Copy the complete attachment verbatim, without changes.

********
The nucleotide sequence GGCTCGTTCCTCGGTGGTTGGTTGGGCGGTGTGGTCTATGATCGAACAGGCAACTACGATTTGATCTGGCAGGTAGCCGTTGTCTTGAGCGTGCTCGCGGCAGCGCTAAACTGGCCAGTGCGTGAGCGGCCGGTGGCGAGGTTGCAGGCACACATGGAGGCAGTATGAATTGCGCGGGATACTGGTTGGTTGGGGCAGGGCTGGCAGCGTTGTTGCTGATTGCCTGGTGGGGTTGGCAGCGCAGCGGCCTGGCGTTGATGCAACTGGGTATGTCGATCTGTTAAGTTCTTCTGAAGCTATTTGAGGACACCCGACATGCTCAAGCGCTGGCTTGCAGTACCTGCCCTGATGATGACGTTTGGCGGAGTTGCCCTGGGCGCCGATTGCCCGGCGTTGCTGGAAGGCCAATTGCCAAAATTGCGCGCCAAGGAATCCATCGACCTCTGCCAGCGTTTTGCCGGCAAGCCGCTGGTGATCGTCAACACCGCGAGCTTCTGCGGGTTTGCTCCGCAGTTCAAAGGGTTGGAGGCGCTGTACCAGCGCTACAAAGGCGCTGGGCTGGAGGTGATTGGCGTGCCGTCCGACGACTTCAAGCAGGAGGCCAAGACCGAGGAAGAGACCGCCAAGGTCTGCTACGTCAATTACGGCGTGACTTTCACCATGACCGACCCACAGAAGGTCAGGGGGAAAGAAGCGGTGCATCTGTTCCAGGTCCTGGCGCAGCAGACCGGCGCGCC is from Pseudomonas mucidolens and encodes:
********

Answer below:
The nucleotide sequence GGCTCGTTCCTCGGTGGTTGGTTGGGCGGTGTGGTCTATGATCGAACAGGCAACTACGATTTGATCTGGCAGGTAGCCGTTGTCTTGAGCGTGCTCGCGGCAGCGCTAAACTGGCCAGTGCGTGAGCGGCCGGTGGCGAGGTTGCAGGCACACATGGAGGCAGTATGAATTGCGCGGGATACTGGTTGGTTGGGGCAGGGCTGGCAGCGTTGTTGCTGATTGCCTGGTGGGGTTGGCAGCGCAGCGGCCTGGCGTTGATGCAACTGGGTATGTCGATCTGTTAAGTTCTTCTGAAGCTATTTGAGGACACCCGACATGCTCAAGCGCTGGCTTGCAGTACCTGCCCTGATGATGACGTTTGGCGGAGTTGCCCTGGGCGCCGATTGCCCGGCGTTGCTGGAAGGCCAATTGCCAAAATTGCGCGCCAAGGAATCCATCGACCTCTGCCAGCGTTTTGCCGGCAAGCCGCTGGTGATCGTCAACACCGCGAGCTTCTGCGGGTTTGCTCCGCAGTTCAAAGGGTTGGAGGCGCTGTACCAGCGCTACAAAGGCGCTGGGCTGGAGGTGATTGGCGTGCCGTCCGACGACTTCAAGCAGGAGGCCAAGACCGAGGAAGAGACCGCCAAGGTCTGCTACGTCAATTACGGCGTGACTTTCACCATGACCGACCCACAGAAGGTCAGGGGGAAAGAAGCGGTGCATCTGTTCCAGGTCCTGGCGCAGCAGACCGGCGCGCC is from Pseudomonas mucidolens and encodes: